Yes, we touched upon this earlier and found that all files were
getting created in the same AG. We fixed that by and my current
testing includes that fix.

Earlier the tmp file was /srv/node/r1/tmp. By moving it further down
the filesystem hierarchy to /srv/node/r1/objects/1024/eef/tmp, we make
sure there are several tmp directories. I'm told, the ideal solution
using O_TMP and linkat() will have to be rolled out later when there
is support for that in python.

> Next time, please make sure you start with a reference to previous
> discussions on the same topic.

Apologies, I will!

> Specifically, that discussion touched on problems your workload
> induces in metadata layout and locality:
> http://oss.sgi.com/archives/xfs/2015-04/msg00300.html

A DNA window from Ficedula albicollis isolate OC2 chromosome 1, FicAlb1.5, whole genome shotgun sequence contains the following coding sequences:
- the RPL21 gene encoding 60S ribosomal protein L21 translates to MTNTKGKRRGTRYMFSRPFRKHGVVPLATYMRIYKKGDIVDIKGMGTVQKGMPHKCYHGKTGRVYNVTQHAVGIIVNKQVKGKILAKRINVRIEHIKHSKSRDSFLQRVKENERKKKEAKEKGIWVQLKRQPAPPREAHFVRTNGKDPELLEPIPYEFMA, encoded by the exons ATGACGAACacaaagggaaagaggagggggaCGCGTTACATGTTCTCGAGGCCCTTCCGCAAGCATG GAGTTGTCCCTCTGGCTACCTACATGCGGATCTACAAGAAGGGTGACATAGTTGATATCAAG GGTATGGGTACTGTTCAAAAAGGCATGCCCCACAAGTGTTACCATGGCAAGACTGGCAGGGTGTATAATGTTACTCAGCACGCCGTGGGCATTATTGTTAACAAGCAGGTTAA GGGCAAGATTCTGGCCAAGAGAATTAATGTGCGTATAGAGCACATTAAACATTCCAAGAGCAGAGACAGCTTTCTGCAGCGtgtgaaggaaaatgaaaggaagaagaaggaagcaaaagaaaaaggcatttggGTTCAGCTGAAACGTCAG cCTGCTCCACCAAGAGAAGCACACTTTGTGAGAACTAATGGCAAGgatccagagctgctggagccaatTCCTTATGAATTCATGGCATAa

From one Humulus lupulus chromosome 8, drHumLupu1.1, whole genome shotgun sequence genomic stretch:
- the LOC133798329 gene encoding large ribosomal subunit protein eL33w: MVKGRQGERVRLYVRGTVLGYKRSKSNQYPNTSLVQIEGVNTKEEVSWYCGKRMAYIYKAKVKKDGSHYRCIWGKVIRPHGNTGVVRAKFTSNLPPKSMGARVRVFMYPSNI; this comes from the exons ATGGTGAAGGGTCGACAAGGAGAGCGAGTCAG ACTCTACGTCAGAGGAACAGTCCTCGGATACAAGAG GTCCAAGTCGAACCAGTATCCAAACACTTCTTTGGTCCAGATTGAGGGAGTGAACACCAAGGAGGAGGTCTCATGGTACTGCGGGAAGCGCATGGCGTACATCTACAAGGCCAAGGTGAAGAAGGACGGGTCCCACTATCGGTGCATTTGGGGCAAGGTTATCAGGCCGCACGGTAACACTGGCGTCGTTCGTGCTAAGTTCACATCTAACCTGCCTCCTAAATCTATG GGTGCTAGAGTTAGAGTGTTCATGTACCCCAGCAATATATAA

> And you are using agcount=64 on these machines, so that's going to
> cause you all sorts of locality problems, which will translate into
> seek bound IO performance....
>> - IOStat and vmstat output
>> (attached)
> I am assuming these are 1 second samples, based on your 18s fast/12s
> slow description earlier.

Yes, these are 1 seconds samples.

> The vmstat shows fast writeback at 150-200MB/s, with no idle time,
> anything up to 200 processes in running or blocked state and 20-30%
> iowait, followed by idle CPU time with maybe 10 running/blocked
> processes, writeback at 15-20MB/s with 70% idle time and 30% iowait.
> IOWs, the workload is cyclic - lots of incoming data with lots of
> throughput, followed by zero incoming data processing on only small